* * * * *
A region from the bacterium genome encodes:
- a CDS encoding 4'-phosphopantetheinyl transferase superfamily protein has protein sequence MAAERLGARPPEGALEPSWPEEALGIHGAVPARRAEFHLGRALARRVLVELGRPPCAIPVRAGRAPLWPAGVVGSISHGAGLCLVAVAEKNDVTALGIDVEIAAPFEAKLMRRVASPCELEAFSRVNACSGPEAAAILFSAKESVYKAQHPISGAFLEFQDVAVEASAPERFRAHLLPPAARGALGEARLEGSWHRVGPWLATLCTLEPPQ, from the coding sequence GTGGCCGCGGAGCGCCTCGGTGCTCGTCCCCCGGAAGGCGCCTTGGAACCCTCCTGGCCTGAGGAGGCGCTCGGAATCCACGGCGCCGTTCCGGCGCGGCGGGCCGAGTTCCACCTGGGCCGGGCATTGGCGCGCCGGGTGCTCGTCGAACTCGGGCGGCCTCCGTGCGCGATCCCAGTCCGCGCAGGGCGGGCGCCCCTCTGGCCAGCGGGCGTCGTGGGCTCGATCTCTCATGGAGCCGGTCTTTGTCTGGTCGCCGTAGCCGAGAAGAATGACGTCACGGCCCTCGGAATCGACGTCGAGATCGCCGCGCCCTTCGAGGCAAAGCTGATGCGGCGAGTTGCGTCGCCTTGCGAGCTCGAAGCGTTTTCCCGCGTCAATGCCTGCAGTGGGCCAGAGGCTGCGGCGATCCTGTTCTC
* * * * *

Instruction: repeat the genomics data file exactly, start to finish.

A region from the bacterium genome encodes:
- a CDS encoding 4'-phosphopantetheinyl transferase superfamily protein has protein sequence MAAERLGARPPEGALEPSWPEEALGIHGAVPARRAEFHLGRALARRVLVELGRPPCAIPVRAGRAPLWPAGVVGSISHGAGLCLVAVAEKNDVTALGIDVEIAAPFEAKLMRRVASPCELEAFSRVNACSGPEAAAILFSAKESVYKAQHPISGAFLEFQDVAVEASAPERFRAHLLPPAARGALGEARLEGSWHRVGPWLATLCTLEPPQ, from the coding sequence GTGGCCGCGGAGCGCCTCGGTGCTCGTCCCCCGGAAGGCGCCTTGGAACCCTCCTGGCCTGAGGAGGCGCTCGGAATCCACGGCGCCGTTCCGGCGCGGCGGGCCGAGTTCCACCTGGGCCGGGCATTGGCGCGCCGGGTGCTCGTCGAACTCGGGCGGCCTCCGTGCGCGATCCCAGTCCGCGCAGGGCGGGCGCCCCTCTGGCCAGCGGGCGTCGTGGGCTCGATCTCTCATGGAGCCGGTCTTTGTCTGGTCGCCGTAGCCGAGAAGAATGACGTCACGGCCCTCGGAATCGACGTCGAGATCGCCGCGCCCTTCGAGGCAAAGCTGATGCGGCGAGTTGCGTCGCCTTGCGAGCTCGAAGCGTTTTCCCGCGTCAATGCCTGCAGTGGGCCAGAGGCTGCGGCGATCCTGTTCTC